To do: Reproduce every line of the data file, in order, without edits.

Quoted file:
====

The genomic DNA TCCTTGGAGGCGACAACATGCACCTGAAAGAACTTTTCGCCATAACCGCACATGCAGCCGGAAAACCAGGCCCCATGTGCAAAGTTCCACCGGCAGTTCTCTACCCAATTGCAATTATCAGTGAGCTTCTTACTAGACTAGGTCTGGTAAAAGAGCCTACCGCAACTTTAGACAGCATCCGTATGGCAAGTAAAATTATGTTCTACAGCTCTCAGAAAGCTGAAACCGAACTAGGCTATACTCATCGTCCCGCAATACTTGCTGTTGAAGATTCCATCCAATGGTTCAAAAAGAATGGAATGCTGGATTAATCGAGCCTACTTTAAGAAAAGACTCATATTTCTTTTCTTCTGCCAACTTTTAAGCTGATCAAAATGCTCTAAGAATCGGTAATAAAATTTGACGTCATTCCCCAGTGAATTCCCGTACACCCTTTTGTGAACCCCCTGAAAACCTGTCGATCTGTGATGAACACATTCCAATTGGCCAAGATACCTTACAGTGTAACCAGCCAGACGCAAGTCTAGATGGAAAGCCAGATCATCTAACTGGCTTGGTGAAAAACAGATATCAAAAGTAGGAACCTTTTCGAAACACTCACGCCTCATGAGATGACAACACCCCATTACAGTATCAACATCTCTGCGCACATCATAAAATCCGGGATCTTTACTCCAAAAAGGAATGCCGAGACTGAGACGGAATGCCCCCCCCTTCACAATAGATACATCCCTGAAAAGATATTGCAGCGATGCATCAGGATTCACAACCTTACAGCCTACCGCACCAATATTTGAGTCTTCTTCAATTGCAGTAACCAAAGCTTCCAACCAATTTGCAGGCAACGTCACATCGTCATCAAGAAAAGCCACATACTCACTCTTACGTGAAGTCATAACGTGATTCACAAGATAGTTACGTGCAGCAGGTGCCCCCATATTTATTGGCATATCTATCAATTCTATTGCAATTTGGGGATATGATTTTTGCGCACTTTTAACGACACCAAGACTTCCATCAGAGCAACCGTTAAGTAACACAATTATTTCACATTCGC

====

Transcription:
The genomic DNA TCCTTGGAGGCGACAACATGCACCTGAAAGAACTTTTCGCCATAACCGCACATGCAGCCGGAAAACCAGGCCCCATGTGCAAAGTTCCACCGGCAGTTCTCTACCCAATTGCAATTATCAGTGAGCTTCTTACTAGACTAGGTCTGGTAAAAGAGCCTACCGCAACTTTAGACAGCATCCGTATGGCAAGTAAAATTATGTTCTACAGCTCTCAGAAAGCTGAAACCGAACTAGGCTATACTCATCGTCCCGCAATACTTGCTGTTGAAGATTCCATCCAATGGTTCAAAAAGAATGGAATGCTGGATTAATCGAGCCTACTTTAAGAAAAGACTCATATTTCTTTTCTTCTGCCAACTTTTAAGCTGATCAAAATGCTCTAAGAATCGGTAATAAAATTTGACGTCATTCCCCAGTGAATTCCCGTACACCCTTTTGTGAACCCCCTGAAAACCTGTCGATCTGTGATGAACACATTCCAATTGGCCAAGATACCTTACAGTGTAACCAGCCAGACGCAAGTCTAGATGGAAAGCCAGATCATCTAACTGGCTTGGTGAAAAACAGATATCAAAAGTAGGAACCTTTTCGAAACACTCACGCCTCATGAGATGACAACACCCCATTACAGTATCAACATCTCTGCGCACATCATAAAATCCGGGATCTTTACTCCAAAAAGGAATGCCGAGACTGAGACGGAATGCCCCCCCCTTCACAATAGATACATCCCTGAAAAGATATTGCAGCGATGCATCAGGATTCACAACCTTACAGCCTACCGCACCAATATTTGAGTCTTCTTCAATTGCAGTAACCAAAGCTTCCAACCAATTTGCAGGCAACGTCACATCGTCATCAAGAAAAGCCACATACTCACTCTTACGTGAAGTCATAACGTGATTCACAAGATAGTTACGTGCAGCAGGTGCCCCCATATTTATTGGCATATCTATCAATTCTATTGCAATTTGGGGATATGATTTTTGCGCACTTTTAACGACACCAAGACTTCCATCAGAGCAACCGTTAAGTAACACAATTATTTCACATTCGC